A Carer’s Experience
Recently I became involved in a small Steering Group organising an event for carers of people living with dementia in East Lothian. Our event was held in May this year with about 30 delegates attending. The delegates
We’re all unpaid carers and those of us on the Steering group are unpaid carers. This gave us a different perspective when organising the event.
We invited 2 speakers, held 2 discussion groups, had a panel taking questions and ended with a fabulous prize draw whereby everyone went home with a gift very kindly donated by local business. In addition there were several stands with lots of information for carers about a wide variety of issues which carers might want to access. We also produced a generic directory and a local directory.
The theme was about the new Carer’s Act which came into place on 1 April 2018. As each council prepares it’s draft strategy this was also an opportunity to feedback to ELC how best to meet carer’s needs over a wide spectrum of individual situations and dementias and to know that others share our dilemma. It was an opportunity to ask questions on one hand and listen to people’s needs and how best to support those needs on the other hand.
My husband, currently 79, was diagnosed with dementia in 2015. CT and SPECT scans along with in-depth psychological assessment processes seem to indicate a mixed dementia. He now takes Aricept for the Alzheimer element which has made a difference to his wellbeing.
I have found the whole process difficult in part with the not knowing and also because he would deny there was anything amiss even although he instigated the investigative process because of spatial awareness issues. He immediately stopped driving. Also apart from out immediate family he did not want to treated differently and would not tell anyone. Of course I found that hard and eventually began to share our situation with close friends.
At the time of post diagnostic support we were given lots of paperwork, lists of agencies and websites. I read some information but became overwhelmed by it all and decided to simply live this new experience. Since then I have become more familiar with the hows and wherefores to access help. I should mention that the Dementia Link Workers visited us reasonably regularly and it was great to have someone to talk to yet we were always together. This was hard when I would have welcomed someone for me.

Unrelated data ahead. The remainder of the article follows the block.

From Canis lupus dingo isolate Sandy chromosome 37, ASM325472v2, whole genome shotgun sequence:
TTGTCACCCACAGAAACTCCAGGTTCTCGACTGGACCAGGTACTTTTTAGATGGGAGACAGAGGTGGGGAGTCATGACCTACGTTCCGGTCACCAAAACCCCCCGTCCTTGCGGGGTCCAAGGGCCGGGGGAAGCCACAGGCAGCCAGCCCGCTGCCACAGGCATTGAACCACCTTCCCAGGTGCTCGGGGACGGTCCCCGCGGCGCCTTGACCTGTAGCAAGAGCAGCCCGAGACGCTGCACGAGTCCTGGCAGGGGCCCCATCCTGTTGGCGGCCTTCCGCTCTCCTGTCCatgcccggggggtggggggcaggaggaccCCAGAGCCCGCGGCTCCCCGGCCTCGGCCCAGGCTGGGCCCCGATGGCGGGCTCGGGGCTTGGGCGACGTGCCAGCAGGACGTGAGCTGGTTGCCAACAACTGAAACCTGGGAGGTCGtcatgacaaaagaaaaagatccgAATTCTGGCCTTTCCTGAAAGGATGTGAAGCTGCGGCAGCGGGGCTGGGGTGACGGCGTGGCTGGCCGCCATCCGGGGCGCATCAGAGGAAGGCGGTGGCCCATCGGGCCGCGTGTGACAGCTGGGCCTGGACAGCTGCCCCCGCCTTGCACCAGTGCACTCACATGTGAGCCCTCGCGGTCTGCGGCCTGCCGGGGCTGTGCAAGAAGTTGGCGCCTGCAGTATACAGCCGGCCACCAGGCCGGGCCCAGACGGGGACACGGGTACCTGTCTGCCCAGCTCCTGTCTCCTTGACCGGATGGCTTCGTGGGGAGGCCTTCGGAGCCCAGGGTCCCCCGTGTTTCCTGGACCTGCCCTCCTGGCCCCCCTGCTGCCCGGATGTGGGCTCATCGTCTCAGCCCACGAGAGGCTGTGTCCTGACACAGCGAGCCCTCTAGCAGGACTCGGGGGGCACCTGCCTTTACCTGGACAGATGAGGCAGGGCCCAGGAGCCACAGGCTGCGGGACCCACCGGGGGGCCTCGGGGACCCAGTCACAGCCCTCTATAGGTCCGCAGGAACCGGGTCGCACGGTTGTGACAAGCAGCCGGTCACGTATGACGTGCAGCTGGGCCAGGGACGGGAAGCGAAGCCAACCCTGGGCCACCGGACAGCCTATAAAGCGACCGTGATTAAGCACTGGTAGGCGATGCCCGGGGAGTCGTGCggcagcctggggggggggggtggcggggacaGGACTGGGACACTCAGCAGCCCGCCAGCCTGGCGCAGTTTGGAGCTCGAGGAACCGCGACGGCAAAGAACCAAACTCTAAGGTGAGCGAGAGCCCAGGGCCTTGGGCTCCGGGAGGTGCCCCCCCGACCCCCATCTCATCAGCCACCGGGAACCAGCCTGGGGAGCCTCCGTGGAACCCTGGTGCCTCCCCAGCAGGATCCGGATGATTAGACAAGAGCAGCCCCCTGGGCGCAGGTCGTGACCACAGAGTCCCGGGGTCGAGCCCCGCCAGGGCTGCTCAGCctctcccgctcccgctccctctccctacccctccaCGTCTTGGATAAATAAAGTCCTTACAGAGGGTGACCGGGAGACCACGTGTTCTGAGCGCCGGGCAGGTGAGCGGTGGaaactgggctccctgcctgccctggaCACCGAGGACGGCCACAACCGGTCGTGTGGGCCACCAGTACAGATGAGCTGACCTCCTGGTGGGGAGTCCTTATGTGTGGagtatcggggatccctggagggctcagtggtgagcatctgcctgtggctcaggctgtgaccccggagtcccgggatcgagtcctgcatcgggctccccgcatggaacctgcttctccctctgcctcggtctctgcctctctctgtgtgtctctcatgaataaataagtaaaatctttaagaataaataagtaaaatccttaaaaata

Our event was aimed at the “ME”!
Frontal lobe dementia involves many things including personality changes, loss of a regulatory mechanism as well as spatial awareness. The person seems to be unaware of change and therefore can’t acknowledge difficulties of their carer. My husband gets frustrated and so do I.
The progression of disease is slow fortunately and sometimes I know that it’s my not being able to keep quiet which creates tension.
We have 4 sons. 40 years ago our 3rd son Alastair died, aged 6,from a rare childhood cancer. As I’ve reflected on current caring needs, I realised that I was returning in my mind to caring for my son. He was unwell for 6 months after diagnosis and time and family life was focussed on the journey of his last 6 months. Our older 2 sons needed care too and we had lots of help. Much has changed in 40 years.
Each of us including our 4th son has lived a grief journey and the impact on our relationships within the family. I speak of this because of the impact on my marital relationship. Individual journeys can be so different and it’s not always easy to respect difference. Because of my own experiences I know I can stand up for myself although many times I’m wracked by self-doubt.
Now we’re 40 years hence, to me the most important thing is people, listening and sharing. Our discussion groups at our event began that process and I felt on reflection that it could have been helpful to have more time in those groups and perhaps been able to offer some kind of follow up arrangement – perhaps smaller groups considering location and some kind of buddy system for carers growing out of the local support groups and excellent work of Dementia Friendly. I have many times of uncertainty and of course it can be very hard to pick up the phone and ask for help. We want our loved ones to have as good a quality of life as possible. What about us?
Our sons and their families are really supportive in keeping in touch yet their work and marriages have taken them to the south of England and abroad. We are blessed with good friends and a wonderful environment in which to live. The constancy and ever changing tideline helps shift perspective and we both benefit from that in order to begin accepting the process of change and renewal. We have made new friends. I am fortunate to enjoy some “me time”. Whatever the future holds, I want to appreciate “now” and all that brings. Living with someone with dementia seems quite scary to me as I’m worried I can’t do this, and be fair to my husband. It’s an emotional, draining roller-coaster. Strength and courage are what I ask for.